This is the sixteenth entry of what will be a year-long journal on learning the 3D application Houdini, created by Side Effects Software. Houdini is a sophisticated application that is widely used in the production of visual effects for Hollywood films such as Big Hero 6, Mad Max: Fury Road and many others.
In my previous Learning Houdini Journal 15, I started a new series of tutorials created by a favorite Houdini instructor: Rohan Dalvi. The course is called "Procedural Vehicle Modeling".
Chapter One - Bus Front Basic
After re-arranging my Houdini workspace to match that of the instructor, Mr. Dalvi, I started in with the first chapter (out of 21 chapters total). In this chapter I learned that we will be modeling a small city bus and that Mr. Dalvi will break the bus into 3 different parts: the front, the middle and the rear. We will model the front first, which has the window, the door, the grill and a half-moon cut for the tire. Here is a picture of what the final bus will look like.
Basic Procedural Box Modeling in Houdini
This first chapter was so hard for me that I considered quitting. Mr. Dalvi's pace is quite fast and while the course is supposed to be for beginners, it's really not. A good deal of familiarity with expressions and procedural modeling techniques is assumed. But I wasn't going to let my frustration get the best of me. Despite having to start chapter 1 over, I was able to finally get through it by rewinding and replaying sections of the video I was able to re-produce his results and work my way through problems that popped up by thinking it through. Houdini has a logical workflow it's just a matter of finding the right logic.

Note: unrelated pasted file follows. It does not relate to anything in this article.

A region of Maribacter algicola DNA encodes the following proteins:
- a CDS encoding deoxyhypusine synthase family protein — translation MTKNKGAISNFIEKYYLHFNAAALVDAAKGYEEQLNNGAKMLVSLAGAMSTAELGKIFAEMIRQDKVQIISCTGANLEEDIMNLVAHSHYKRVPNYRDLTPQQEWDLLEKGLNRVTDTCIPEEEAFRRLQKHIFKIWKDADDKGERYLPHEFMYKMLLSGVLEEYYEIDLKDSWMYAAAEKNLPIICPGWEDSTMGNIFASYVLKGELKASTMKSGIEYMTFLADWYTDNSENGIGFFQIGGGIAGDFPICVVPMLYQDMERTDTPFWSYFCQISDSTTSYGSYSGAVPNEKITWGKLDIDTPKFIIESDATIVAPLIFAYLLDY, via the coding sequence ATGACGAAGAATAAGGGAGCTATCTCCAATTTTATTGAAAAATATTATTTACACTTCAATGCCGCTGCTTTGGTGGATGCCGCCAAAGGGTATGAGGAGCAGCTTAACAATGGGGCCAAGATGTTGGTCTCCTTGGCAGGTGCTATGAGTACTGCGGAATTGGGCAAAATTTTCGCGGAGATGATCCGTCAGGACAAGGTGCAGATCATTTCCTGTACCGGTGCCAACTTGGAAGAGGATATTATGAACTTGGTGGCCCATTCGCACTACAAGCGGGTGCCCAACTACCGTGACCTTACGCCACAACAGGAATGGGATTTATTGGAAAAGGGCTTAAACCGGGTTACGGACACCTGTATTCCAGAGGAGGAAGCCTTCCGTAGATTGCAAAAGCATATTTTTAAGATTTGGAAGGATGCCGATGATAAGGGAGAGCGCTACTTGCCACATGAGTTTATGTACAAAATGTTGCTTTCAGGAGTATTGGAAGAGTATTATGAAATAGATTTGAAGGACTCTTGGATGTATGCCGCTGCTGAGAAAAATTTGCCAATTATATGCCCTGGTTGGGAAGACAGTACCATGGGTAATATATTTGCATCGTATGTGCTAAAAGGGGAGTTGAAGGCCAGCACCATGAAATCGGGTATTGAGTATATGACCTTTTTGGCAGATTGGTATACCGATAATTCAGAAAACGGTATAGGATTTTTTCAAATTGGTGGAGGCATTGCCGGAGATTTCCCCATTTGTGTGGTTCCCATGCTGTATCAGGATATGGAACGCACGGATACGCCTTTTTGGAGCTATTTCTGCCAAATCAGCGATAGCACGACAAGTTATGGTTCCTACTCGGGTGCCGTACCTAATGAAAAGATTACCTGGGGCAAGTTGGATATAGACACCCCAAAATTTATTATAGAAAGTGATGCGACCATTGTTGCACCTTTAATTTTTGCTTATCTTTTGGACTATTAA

We started by creating a simple box and placed it flat along the x axis of the grid. Once the box was resized into a rectangle, we used the blast node to remove the opposite side and bottom of the box because we'll be mirroring what we do on one side of the bus for the other side as buses are symmetrical objects. Next, we used a clip tool to cut the box in half and then used a knife tool to add segments in the middle of the x and y axis.
I was good until we moved into getting the segments to adjust their size in the x axis by using the bounding box size of the clip tool. The idea is clear to me, but the process was hard to work out. Only by going over it on the video several times was I able to get it right. Essential it's a bbox expression:
This tells the bounding box that the node clip1 (the first x axis knife segment) will adjust in the X dimension to the maximum if needed. At least, that's what I think it means. By doing this, we are able get the segments to adjust together when we change the X axis size
Next, we used the group node (named f) and selected points on the front of the bus (middle and bottom segments) and attached the bounding box to the points. Then we created a transform node and used the expression
to set the pivot of the group to the front in the z axis. That allows us to control the shape of the front of the bus from flat to angled.
Here is the final network for Chapter 1.